Fortunately, Spider-Man placates the Dragon Man enough for Wisp to remove the control device from the Dragon Man’s head.

But that’s not the end of the adventure. Spider-Man and Wisp take Dragon Man back to the Roxxon facility where Harrow is and then unleashes him on those corporate stooges.

While the Dragon Man wrecks havoc in Roxxon, there is a mysterious figure who slyly enters the facility. Presumably, he wants some weaponry from them.

Meanwhile, Wisp takes personal revenge against Harrow by dematerializing his hand into Harrow’s chest. It looks like Wisp was about to kill Harrow, but it turns out he’s just scaring him. Even Spider-Man was concerned that Wisp was going to murder Harrow.
This moment actually lands for me, because so far we’ve seen Wisp make some poor choices because it’s “easy” or “fast”. So the idea of Wisp killing Harrow wouldn’t have been outlandish.

Meanwhile, we catch up on Peter and Mary Jane after Peter collapsed in a seizure in Spider-Man #70. Peter is taken to the hospital and MJ is desperately trying to notify Ben, but can’t reach him. The doctors don’t know what’s wrong with Peter other than his condition is getting worse. They have him hooked up to every machine, including what looks like a virtual reality helmet.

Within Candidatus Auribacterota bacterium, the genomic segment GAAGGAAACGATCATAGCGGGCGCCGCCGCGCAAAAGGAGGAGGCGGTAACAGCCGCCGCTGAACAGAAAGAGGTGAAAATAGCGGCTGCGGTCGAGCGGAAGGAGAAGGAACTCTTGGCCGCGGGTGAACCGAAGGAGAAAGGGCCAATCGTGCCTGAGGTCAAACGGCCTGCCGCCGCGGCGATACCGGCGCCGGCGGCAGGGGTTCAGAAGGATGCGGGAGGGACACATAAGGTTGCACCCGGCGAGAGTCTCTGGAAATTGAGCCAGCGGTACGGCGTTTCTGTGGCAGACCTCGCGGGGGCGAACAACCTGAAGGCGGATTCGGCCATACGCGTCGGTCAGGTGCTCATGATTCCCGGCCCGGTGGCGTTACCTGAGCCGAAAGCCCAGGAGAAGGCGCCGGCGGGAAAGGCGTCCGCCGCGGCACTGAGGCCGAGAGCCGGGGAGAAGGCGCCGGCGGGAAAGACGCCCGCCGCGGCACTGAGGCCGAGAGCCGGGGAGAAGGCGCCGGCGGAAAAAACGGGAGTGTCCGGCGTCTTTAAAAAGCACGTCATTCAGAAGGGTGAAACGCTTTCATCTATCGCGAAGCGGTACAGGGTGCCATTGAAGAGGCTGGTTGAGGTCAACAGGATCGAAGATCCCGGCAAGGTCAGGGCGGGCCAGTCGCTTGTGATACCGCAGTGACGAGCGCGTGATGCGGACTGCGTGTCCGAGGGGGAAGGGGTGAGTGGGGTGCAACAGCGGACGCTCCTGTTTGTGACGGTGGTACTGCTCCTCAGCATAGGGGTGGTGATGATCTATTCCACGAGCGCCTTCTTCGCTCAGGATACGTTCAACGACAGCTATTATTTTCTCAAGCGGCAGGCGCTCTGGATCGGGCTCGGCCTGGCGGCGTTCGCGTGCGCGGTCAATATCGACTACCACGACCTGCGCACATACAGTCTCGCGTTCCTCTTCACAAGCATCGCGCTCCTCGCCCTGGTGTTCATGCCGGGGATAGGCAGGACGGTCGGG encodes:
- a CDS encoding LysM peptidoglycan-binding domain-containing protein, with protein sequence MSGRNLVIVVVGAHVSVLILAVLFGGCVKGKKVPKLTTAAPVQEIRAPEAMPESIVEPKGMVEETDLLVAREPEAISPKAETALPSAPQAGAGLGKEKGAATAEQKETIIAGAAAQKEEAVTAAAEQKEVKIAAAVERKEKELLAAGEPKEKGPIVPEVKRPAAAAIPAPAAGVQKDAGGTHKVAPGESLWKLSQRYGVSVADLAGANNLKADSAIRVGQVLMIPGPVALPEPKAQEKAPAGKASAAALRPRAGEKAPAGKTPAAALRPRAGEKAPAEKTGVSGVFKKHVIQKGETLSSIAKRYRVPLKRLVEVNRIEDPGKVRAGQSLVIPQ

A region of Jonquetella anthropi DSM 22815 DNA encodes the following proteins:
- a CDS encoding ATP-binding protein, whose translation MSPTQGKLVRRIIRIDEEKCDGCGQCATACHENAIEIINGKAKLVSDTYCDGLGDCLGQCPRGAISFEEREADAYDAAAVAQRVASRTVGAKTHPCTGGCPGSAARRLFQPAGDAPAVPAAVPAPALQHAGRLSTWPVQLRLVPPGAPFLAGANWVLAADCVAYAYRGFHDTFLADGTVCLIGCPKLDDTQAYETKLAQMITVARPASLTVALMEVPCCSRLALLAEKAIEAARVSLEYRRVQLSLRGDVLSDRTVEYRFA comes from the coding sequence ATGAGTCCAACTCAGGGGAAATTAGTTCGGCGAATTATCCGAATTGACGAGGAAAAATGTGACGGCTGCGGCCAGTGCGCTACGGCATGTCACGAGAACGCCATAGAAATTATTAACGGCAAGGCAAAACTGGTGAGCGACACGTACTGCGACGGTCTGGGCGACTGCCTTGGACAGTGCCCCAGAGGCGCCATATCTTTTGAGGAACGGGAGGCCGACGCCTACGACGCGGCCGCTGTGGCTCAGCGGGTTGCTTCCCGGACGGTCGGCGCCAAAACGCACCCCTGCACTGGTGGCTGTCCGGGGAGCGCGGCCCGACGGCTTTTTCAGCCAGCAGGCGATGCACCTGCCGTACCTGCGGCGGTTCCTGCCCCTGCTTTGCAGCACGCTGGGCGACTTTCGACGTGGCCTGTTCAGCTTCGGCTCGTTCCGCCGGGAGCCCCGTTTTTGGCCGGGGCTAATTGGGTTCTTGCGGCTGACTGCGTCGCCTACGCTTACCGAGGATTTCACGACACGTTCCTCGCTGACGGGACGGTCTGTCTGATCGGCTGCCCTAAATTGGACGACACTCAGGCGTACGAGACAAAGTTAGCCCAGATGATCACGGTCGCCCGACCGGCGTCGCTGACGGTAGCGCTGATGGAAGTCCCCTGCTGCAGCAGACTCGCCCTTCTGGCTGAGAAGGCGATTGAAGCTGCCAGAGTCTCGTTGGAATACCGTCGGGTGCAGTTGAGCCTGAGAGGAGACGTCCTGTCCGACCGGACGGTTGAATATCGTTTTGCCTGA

That’s not an important plot point. I just thought it’s funny that the doctors thought maybe being in VR will help Peter.

Also, one really small tiny detail I really liked is Mary Jane’s socks. Too often she looks like an unrealistic sex-bomb where she’s glamorous and wearing high heels in inappropriate situations. But given that MJ is pregnant and they probably rushed to the hospital, the socks are a nice realistic reminder that she’s going through a lot of stress.

By the Numbers

Lets tally up to see what the Clone Saga has done so far:

Notable Developments:

  •  Will 'o the Wisp is being mind controlled to steal the Dragon Man for Jonas Harrow
  • Spider-Man saves Wisp and stops Dragon Man and Harrow's plans
  • Peter is in the hospital, but his doctors don't know what's wrong with him.

Shadow Mystery Men:

  • Judas Traveller
  • Mr. Thorpe
  • The Scrier